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News Update

STEM professionals and professors slam California’s proposed math framework

In an open letter, 600 technology professionals and college math and science professors, many from California,  warned that efforts to limit access to advanced math and promote “trendy but shallow courses over foundational skills” would cause lasting damage to STEM education. It would also “exacerbate inequality” by narrowing access to high-income professions, the authors said.

The document, published Dec. 5, singled out proposed revisions to California’s K-12 math framework as embodying the problem.

The most controversial recommendation in the proposed California framework calls for offering uniform math instruction in middle school and waiting until ninth grade for Algebra I instruction. The extra time would prepare all students adequately for high school math. But that delay would hold back students ready for Algebra I in eighth grade and require high school students to add extra math courses in order to fit in advanced Calculus, which is required for majoring in science, engineering and math in college.

“We are deeply concerned about the unintended consequences of recent well-intentioned approaches to reform mathematics education, particularly the California Mathematics Framework,” the letter said. “While such reforms superficially seem ‘successful’ at reducing disparities at the high school level, they are merely ‘kicking the can’ to college. While it is possible to succeed in STEM at college without taking advanced courses in high school, it is more challenging.”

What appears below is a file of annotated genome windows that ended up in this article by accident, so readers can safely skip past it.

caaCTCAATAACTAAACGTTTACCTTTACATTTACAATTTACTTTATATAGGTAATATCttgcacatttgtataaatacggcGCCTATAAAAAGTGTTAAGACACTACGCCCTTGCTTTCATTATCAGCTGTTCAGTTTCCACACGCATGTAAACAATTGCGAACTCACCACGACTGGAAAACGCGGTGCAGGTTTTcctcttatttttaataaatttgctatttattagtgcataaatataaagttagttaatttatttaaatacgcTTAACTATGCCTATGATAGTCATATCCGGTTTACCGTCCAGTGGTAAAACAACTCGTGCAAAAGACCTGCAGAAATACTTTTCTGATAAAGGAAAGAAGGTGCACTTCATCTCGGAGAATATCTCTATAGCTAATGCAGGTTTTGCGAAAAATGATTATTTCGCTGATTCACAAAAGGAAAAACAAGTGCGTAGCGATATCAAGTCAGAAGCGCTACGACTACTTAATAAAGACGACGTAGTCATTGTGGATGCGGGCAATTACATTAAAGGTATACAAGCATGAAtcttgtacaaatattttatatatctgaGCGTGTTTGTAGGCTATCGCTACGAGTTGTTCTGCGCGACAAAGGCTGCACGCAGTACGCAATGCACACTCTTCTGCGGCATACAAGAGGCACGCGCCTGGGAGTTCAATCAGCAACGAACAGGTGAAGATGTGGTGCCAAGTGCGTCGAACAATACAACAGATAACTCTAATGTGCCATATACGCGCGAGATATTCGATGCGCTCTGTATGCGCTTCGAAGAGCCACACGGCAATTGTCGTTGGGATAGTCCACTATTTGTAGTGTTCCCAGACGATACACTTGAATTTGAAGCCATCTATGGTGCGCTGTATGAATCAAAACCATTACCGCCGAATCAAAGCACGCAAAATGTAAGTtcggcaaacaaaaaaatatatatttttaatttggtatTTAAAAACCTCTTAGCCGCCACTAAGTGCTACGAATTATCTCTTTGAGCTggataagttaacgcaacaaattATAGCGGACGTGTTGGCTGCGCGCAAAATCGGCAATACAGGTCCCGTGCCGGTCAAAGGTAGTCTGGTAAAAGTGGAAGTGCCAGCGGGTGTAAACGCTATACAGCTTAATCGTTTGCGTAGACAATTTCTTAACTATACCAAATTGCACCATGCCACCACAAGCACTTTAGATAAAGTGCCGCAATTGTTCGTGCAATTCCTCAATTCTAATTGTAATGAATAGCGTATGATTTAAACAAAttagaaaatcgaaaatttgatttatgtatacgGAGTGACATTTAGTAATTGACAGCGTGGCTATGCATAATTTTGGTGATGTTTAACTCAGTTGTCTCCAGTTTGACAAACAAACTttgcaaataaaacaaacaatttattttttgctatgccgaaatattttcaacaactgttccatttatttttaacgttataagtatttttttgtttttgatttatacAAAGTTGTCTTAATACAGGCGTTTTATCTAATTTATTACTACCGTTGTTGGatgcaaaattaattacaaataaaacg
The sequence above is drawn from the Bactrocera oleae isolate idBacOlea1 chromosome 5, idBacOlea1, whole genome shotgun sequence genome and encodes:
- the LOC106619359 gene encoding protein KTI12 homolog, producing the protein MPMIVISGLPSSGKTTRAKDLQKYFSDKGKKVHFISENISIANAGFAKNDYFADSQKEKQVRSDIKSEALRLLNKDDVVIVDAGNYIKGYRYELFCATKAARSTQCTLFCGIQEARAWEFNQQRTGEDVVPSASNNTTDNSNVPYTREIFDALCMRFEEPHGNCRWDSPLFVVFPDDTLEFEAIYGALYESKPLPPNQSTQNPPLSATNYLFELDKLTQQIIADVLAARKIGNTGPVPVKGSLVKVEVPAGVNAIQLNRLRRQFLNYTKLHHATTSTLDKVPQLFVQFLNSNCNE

The letter also takes issue with the framework’s proponents, who argue that students interested in computer science and data science can take AP Statistics and Computer Science in lieu of Calculus.

“Another deeply worrisome trend is devaluing essential mathematical tools such as calculus and algebra in favor of seemingly more modern ‘data science.’ As STEM professionals and educators we should be sympathetic to this approach, and yet, we reject it wholeheartedly,” the letter said. “Data science is built on the foundations of algebra, calculus, and logical thinking,” it said, which “are arguably even more critical for today’s grand challenges than in the Sputnik era.”

Because of widespread debate and criticism of the framework, the timetable for adoption by the State Board of Education has been pushed back to July 2022.

The letter cautioned that any changes in educational standards should be done carefully and incrementally, based on lessons from other states and nations. In contrast, it said, California is proposing “drastic changes based on scant and inconclusive evidence. Subjecting the children of our largest state to such an experiment is the height of irresponsibility.”

Organizers of the letter include Edith Cohen, a research scientist at Google in Mountain View, and Jelani Nelson, an Electrical Engineering and Computer Sciences faculty member at UC Berkeley.